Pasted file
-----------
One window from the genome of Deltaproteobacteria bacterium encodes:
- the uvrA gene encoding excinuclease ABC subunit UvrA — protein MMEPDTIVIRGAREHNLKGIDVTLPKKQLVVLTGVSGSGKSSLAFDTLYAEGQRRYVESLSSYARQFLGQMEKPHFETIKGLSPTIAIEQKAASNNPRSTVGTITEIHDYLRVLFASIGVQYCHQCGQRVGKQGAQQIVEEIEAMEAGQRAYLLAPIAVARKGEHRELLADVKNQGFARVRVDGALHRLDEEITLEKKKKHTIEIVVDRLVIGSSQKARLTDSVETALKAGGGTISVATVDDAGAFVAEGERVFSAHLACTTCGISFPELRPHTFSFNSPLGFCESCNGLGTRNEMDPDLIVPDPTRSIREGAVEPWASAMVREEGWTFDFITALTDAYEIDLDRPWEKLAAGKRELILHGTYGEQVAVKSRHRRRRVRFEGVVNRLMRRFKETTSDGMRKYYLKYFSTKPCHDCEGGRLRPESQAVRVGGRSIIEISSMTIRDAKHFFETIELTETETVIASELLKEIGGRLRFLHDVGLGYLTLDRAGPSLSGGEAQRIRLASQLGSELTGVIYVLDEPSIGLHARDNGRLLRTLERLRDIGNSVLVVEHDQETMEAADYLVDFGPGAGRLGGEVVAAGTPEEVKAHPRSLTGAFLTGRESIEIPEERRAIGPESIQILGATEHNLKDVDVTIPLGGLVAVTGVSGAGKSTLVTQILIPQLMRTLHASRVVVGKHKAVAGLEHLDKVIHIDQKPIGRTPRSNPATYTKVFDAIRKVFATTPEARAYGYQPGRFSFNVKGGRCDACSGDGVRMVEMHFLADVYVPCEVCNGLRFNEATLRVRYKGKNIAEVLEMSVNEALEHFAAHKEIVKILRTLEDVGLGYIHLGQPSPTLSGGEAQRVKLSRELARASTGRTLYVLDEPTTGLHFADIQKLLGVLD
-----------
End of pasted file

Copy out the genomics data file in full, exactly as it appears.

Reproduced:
One window from the genome of Deltaproteobacteria bacterium encodes:
- the uvrA gene encoding excinuclease ABC subunit UvrA — protein MMEPDTIVIRGAREHNLKGIDVTLPKKQLVVLTGVSGSGKSSLAFDTLYAEGQRRYVESLSSYARQFLGQMEKPHFETIKGLSPTIAIEQKAASNNPRSTVGTITEIHDYLRVLFASIGVQYCHQCGQRVGKQGAQQIVEEIEAMEAGQRAYLLAPIAVARKGEHRELLADVKNQGFARVRVDGALHRLDEEITLEKKKKHTIEIVVDRLVIGSSQKARLTDSVETALKAGGGTISVATVDDAGAFVAEGERVFSAHLACTTCGISFPELRPHTFSFNSPLGFCESCNGLGTRNEMDPDLIVPDPTRSIREGAVEPWASAMVREEGWTFDFITALTDAYEIDLDRPWEKLAAGKRELILHGTYGEQVAVKSRHRRRRVRFEGVVNRLMRRFKETTSDGMRKYYLKYFSTKPCHDCEGGRLRPESQAVRVGGRSIIEISSMTIRDAKHFFETIELTETETVIASELLKEIGGRLRFLHDVGLGYLTLDRAGPSLSGGEAQRIRLASQLGSELTGVIYVLDEPSIGLHARDNGRLLRTLERLRDIGNSVLVVEHDQETMEAADYLVDFGPGAGRLGGEVVAAGTPEEVKAHPRSLTGAFLTGRESIEIPEERRAIGPESIQILGATEHNLKDVDVTIPLGGLVAVTGVSGAGKSTLVTQILIPQLMRTLHASRVVVGKHKAVAGLEHLDKVIHIDQKPIGRTPRSNPATYTKVFDAIRKVFATTPEARAYGYQPGRFSFNVKGGRCDACSGDGVRMVEMHFLADVYVPCEVCNGLRFNEATLRVRYKGKNIAEVLEMSVNEALEHFAAHKEIVKILRTLEDVGLGYIHLGQPSPTLSGGEAQRVKLSRELARASTGRTLYVLDEPTTGLHFADIQKLLGVLD